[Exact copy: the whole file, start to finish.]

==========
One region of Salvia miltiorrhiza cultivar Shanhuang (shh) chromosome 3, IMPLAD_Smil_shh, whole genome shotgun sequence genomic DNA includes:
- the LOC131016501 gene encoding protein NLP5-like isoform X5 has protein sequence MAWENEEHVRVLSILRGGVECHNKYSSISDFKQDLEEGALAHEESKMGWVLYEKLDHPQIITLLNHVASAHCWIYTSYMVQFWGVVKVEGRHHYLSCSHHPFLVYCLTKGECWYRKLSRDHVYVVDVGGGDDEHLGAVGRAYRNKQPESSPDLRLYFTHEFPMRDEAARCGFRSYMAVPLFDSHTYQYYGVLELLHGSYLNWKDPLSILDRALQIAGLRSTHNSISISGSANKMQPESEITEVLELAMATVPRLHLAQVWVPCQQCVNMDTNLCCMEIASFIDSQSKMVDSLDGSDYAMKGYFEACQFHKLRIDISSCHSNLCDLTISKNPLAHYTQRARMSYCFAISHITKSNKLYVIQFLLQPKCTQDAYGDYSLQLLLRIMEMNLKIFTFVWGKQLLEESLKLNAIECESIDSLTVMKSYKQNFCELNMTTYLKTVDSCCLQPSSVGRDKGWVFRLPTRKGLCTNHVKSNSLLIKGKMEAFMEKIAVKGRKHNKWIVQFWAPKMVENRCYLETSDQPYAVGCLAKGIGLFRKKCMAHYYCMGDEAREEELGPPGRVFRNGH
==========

One region of Salvia miltiorrhiza cultivar Shanhuang (shh) chromosome 3, IMPLAD_Smil_shh, whole genome shotgun sequence genomic DNA includes:
- the LOC131016501 gene encoding protein NLP5-like isoform X5 has protein sequence MAWENEEHVRVLSILRGGVECHNKYSSISDFKQDLEEGALAHEESKMGWVLYEKLDHPQIITLLNHVASAHCWIYTSYMVQFWGVVKVEGRHHYLSCSHHPFLVYCLTKGECWYRKLSRDHVYVVDVGGGDDEHLGAVGRAYRNKQPESSPDLRLYFTHEFPMRDEAARCGFRSYMAVPLFDSHTYQYYGVLELLHGSYLNWKDPLSILDRALQIAGLRSTHNSISISGSANKMQPESEITEVLELAMATVPRLHLAQVWVPCQQCVNMDTNLCCMEIASFIDSQSKMVDSLDGSDYAMKGYFEACQFHKLRIDISSCHSNLCDLTISKNPLAHYTQRARMSYCFAISHITKSNKLYVIQFLLQPKCTQDAYGDYSLQLLLRIMEMNLKIFTFVWGKQLLEESLKLNAIECESIDSLTVMKSYKQNFCELNMTTYLKTVDSCCLQPSSVGRDKGWVFRLPTRKGLCTNHVKSNSLLIKGKMEAFMEKIAVKGRKHNKWIVQFWAPKMVENRCYLETSDQPYAVGCLAKGIGLFRKKCMAHYYCMGDEAREEELGPPGRVFRNGH